“The Navy band played Stars and Stripes Forever by John Philip Sousa and the piccolo part has always been something I’ve wanted to hear played live for a long time,” Greenawalt said. “They were absolutely phenomenal.”

After the concert, Opalinski got to look around the exhibit hall.

“I was able to see a lot of colleges and musical organizations, and I even got a music book from there,” he said.

Meanwhile, Greenawalt attended the Future Music Educators Honor Symposium, where she attended numerous workshops along with actual music teachers.

“Some of the most important information I got out of the program was to have some piano background going into college,” Greenawalt said. “I also learned to get used to not being in the field that you desire. A lot of people want to teach high school concert band, but you have to be open to trying new things.

You’re certified to be a music teacher, whether it be elementary, middle, or high school band, choir, or even orchestra. You have to be prepared to teach any K-12 music class.”

Greenawalt was so thankful for this opportunity.

“It was a super long, but fun weekend and I learned so much over the 4 days,” Greenawalt said.

In particular, Mrs. Gore and Greenawalt were “honored” to have went to a workshop taught by Dr. Tim Lautzenheiser, called simply by Mrs. Gore and Greenawalt “Dr. Tim,” an infamous music educator at the collegiate level. Mrs. Gore said it was “fantastic” to hear from him, along with Dr. Peter Boonshaft, another well known public speaker and music advocate.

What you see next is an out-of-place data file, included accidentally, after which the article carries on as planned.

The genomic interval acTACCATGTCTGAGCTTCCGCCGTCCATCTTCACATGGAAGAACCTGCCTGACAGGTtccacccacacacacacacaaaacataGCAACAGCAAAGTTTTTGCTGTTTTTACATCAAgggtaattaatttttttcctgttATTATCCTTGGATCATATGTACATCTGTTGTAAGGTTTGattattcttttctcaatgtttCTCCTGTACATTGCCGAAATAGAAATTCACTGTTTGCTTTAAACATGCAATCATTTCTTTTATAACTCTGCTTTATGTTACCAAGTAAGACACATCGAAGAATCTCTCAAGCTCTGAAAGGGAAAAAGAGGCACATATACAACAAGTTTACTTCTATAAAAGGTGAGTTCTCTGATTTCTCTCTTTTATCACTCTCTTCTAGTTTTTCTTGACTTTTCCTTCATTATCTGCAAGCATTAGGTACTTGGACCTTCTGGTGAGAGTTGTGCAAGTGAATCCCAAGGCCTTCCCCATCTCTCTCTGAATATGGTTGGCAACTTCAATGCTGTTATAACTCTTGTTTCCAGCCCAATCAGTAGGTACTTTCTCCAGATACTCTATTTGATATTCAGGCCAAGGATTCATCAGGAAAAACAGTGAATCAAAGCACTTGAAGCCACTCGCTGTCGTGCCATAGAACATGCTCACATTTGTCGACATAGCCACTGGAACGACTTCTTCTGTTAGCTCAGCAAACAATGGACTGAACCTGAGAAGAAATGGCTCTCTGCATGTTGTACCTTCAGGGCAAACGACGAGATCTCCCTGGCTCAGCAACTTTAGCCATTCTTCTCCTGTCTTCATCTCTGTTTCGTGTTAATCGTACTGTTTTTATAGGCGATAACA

“At the end of the workshop, (Dr. Lautzenheiser) passed out a paper for everyone to put their contact information, and (Greenawalt) and I put a small thank you note at the bottom,” Mrs. Gore said. “He was so genuine and caring, and he was able to personally email us a thank you to our thank you. I can’t even imagine how busy his life is, and he took the time out to do that for us. He even sent (Greenawalt) an original manuscript of one of his books.”

Opalinski is extremely grateful for this experience, and declares it as his favorite music festival throughout all of high school.

“States was by far my favorite music festival, mostly because of the amount of stuff that we got done. It was a very efficient and advanced ensemble,” he said.

As the lights dimmed on the stage of Opalinski’s final band festival of his high school career, he looks forward to his future at Indiana University of Pennsylvania, where he will be pursuing a degree in music education.

“Music allows you to get a lot of feeling and insight of life. It dictated my career path, my friendships, and relationships, and from learning off so many teachers throughout life, I learned so much about variation to teaching paths,” he said.  “I’m looking forward to my adventures in music education at IUP so I can learn even more about my craft and develop some variations of my own.”

Greenawalt was also “grateful” for the opportunity to attend the symposium. She will be attending Slippery Rock University to study music education this fall.

“I gained a lot of contacts for the future, and I made lots of new friendships,” Greenawalt said. “This experience was the most riveting and rewarding one I’ve ever gone through.”

Mrs. Gore also had a “wonderful” time at the PMEA/NAfME conference.

“I always learn so much from these conferences. I also keep seeing former students and teachers I used to work with while at the conference,” Mrs. Gore said. “It honestly could’ve been called Our Past, Present, and Future conference because of everyone we saw. It was a great experience.”